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A Boat of Their Own

Six women of a certain age set sail together. Will ditching their husbands be the making of them, or will it all end in girlie tears?  
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Six women of a certain age set sail together. Will ditching their husbands be the making of them, or will it all end in girlie tears?

As a non-sailor, I have two points of reference when it comes to boats. One is being skippered around Majorca, in the days when I still sported a bikini body, sometime around the late ‘80s. The other was being hoodwinked into smuggling a propeller shaft into Gibraltar, then applying anti-fouling for a week and severely sun-burning the tops of my ears. Both experiences led me to believe that one day, someday, somehow, I would find myself back aboard a boat.

So when a friend invited me to go sailing in the British Virgin Islands for a week, I wasn’t going to say no, was I? What could the downside be? “It’s a six-man girl-only crew,” she said. 

“What? No men to do the manly things? Manly things that need massive amounts of muscles and buckets of macho-ness?” I squeaked, feeling weak as a kitten and sounding rather pathetic.

So, I did what every self-respecting woman would do: I shaved my legs, bought a ticket to St. Thomas and dusted off my ukulele.

Lesson I: just book a ticket and worry about the rest later.

For reference, The British Virgin Islands (the BVI) are miles from my home in Britain. They might drive on the left in a civilized fashion, speak English and have a Union Jack on the national flag, but that’s about where the similarities end. It was only when I’d arrived at the Miami airport, facing another flight to St. Thomas, and then a ferry to Tortola—back onto British soil no less—that it dawned on me how very far I was from home. And I hadn’t even set sail, although I was looking forward to seeing my boat.

Unfortunately, there isn’t much I know when it comes to sailing. I don’t understand the terminology, nor the science, nor the etiquette. I don’t know my heads from my hatches, my tradewinds from my trapped winds. Luckily, I do have a 1986 camper caravan, which is kinda the same thing, right? Minimal living. Limited fresh water. Small living spaces. Just go where the open road takes you...

The only difference, I suppose, is the small matter of sails and moorings, and loads and loads and loads of ocean. I’ll be fine. Then there’s the other small matter of meeting three of your six-girl crew for the very first time. I’ll be fine. Three women with whom I will be sharing showers and carbon dioxide for seven days. I’ll be fine. Without WiFi or any hope of Facebook. I’ll… Fortunately, the rest of the crew not only turned out to be divine, they looked agile and capable of weathering me through a storm.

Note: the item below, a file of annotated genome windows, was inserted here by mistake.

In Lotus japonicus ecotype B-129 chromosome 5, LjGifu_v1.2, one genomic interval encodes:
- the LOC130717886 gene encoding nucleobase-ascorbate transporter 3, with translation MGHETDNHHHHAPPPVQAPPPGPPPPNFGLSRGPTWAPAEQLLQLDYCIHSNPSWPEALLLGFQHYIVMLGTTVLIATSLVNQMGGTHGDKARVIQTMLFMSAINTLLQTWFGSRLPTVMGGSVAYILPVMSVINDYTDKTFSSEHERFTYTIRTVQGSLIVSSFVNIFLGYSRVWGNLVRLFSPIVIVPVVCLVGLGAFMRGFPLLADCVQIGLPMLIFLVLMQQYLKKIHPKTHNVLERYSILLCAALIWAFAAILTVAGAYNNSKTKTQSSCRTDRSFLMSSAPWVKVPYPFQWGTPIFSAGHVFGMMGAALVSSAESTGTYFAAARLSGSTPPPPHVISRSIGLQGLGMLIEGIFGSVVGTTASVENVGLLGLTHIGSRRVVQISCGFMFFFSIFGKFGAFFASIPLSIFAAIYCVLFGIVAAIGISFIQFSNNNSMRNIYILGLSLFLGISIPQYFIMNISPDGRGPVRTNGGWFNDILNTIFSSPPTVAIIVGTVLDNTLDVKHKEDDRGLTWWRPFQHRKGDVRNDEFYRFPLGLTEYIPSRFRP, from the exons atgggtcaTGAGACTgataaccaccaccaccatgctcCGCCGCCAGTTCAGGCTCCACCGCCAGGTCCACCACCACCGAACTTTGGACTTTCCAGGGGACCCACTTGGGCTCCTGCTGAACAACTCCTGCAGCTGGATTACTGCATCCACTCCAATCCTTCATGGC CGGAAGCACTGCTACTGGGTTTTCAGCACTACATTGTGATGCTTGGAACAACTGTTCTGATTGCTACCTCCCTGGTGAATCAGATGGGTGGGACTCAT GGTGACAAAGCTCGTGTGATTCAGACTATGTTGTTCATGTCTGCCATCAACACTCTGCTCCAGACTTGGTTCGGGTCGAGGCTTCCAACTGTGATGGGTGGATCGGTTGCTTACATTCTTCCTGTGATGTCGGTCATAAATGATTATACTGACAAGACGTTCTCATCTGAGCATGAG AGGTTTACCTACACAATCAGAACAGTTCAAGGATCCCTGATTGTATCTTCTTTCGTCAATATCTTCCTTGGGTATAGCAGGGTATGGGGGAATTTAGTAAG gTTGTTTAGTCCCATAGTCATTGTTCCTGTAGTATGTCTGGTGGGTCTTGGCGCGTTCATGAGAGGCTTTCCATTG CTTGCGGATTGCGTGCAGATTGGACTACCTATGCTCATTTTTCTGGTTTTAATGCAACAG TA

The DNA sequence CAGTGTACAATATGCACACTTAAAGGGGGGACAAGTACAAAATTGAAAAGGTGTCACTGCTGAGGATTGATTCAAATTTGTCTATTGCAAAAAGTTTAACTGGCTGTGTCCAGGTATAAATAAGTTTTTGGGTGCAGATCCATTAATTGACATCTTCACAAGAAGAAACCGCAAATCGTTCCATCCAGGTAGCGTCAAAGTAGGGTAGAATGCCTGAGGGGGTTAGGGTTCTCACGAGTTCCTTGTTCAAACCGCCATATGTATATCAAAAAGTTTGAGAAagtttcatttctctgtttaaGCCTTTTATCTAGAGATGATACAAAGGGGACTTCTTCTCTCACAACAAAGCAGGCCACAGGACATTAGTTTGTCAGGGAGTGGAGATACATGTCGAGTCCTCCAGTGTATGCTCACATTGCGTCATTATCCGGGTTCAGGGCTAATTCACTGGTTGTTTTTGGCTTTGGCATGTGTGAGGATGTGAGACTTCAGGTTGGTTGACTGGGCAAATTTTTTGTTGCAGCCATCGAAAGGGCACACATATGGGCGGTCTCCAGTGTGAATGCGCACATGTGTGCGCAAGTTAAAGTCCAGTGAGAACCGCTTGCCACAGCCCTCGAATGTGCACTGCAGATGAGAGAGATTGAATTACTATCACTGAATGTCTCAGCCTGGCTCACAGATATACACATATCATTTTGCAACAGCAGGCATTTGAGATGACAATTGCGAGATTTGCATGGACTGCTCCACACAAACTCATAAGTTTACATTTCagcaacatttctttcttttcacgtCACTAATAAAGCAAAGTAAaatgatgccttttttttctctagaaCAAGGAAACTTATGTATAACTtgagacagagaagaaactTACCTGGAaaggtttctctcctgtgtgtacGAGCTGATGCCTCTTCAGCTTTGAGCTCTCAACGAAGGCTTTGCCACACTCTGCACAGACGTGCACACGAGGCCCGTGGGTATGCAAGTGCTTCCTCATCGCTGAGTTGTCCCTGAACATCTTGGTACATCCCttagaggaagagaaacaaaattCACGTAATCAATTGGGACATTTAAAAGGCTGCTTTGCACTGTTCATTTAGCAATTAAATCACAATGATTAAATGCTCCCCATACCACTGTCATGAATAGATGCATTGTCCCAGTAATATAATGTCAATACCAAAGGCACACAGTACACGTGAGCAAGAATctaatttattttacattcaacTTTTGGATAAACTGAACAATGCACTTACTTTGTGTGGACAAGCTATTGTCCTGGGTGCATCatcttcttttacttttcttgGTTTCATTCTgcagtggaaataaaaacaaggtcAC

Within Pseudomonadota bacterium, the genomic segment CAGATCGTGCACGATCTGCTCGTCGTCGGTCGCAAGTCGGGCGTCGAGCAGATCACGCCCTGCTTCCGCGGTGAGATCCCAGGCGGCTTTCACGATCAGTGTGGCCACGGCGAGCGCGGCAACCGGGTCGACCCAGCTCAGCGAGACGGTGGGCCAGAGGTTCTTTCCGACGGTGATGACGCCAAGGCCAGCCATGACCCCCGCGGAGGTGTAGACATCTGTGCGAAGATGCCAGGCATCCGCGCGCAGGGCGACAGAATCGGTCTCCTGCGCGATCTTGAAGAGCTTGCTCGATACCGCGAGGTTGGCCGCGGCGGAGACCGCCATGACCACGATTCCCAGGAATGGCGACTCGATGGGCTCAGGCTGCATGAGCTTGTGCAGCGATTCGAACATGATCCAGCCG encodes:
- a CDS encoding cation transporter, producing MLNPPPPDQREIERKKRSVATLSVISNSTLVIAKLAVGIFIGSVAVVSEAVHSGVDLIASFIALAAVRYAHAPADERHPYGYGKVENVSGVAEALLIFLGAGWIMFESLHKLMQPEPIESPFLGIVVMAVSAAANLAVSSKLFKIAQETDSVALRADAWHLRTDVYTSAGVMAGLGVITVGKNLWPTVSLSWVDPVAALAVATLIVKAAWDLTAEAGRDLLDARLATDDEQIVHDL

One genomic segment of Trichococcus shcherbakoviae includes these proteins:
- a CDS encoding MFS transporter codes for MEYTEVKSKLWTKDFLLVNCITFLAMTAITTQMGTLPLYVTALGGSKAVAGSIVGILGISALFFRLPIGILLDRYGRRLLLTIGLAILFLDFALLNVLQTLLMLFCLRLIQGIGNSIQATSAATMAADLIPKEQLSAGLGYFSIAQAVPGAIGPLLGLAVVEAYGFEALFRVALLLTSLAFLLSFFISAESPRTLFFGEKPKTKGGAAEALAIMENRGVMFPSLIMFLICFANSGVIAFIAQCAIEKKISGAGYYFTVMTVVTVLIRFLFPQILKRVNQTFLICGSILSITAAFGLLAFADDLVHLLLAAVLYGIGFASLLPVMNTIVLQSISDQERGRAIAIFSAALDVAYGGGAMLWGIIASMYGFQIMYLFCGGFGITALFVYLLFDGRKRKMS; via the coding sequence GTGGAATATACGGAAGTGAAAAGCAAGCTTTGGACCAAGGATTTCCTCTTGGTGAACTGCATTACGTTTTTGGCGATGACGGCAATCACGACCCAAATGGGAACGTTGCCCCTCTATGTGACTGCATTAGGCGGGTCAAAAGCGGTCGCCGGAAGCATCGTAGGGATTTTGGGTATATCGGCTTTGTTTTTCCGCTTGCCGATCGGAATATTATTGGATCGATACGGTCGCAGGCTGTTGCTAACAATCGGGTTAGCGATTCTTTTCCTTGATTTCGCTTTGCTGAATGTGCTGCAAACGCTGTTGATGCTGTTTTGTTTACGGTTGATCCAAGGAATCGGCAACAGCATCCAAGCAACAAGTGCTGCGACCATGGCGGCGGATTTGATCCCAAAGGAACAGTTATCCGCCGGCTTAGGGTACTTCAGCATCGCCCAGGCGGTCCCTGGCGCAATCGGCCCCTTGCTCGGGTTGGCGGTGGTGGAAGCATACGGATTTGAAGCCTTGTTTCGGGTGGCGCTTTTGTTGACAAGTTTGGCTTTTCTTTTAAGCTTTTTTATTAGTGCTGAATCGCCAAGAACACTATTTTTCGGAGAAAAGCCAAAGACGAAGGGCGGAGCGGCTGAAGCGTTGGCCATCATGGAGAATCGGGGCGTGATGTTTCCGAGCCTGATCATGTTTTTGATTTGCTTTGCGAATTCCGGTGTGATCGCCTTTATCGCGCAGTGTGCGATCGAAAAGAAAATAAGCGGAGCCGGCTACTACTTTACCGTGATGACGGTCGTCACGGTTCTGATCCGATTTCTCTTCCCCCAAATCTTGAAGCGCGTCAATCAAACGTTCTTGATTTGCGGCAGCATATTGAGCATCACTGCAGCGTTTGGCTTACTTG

Lesson II: pick compatible sailing partners.

We were chartering what I now know is a catamaran. This had to be explained to me. It has two hulls, unlike a monohull, which has one. A catamaran looks, frankly, ridiculous, like a huge blob of a children’s Playmobil or Lego toy. It does not look sexy, streamlined or slick. There’s no place suitable for a Kate Winslet Titanic pose. Still, it didn’t look like it would capsize very easily, which I found very comforting. And it was to be my home for the next seven days.

The interior of Santa Cruz Blues—a Leopard 43, I’m told—was beautiful: light, airy, surprisingly spacious with a hint of luxuriousness. I was excited. The nice people at Conch Charters had even put a couple of trampolines on the bow for me! Moreover, I had bagged a cabin to myself—something to do with my snoring and spirited renditions of sea-shanties sung in my sleep.


If there is one advantage to going away with a women-only crew, it’s in the kitchen—or should I say, galley. Unlike men, we know what we are doing. We don’t make a mess, and if we do make a mess, we clean it up. Immediately. We also like Ziploc bags. We are in control.

My crew threw in $100 a head and filled the boat with food, fresh cilantro, ginger and lime, along with bottles of wine and spirits. We were going to eat like lords and drink like little fishes. It was dawning on me how nice it is to be without men. No clanking crates of beer on my ship. Just mixers and bottles and ice.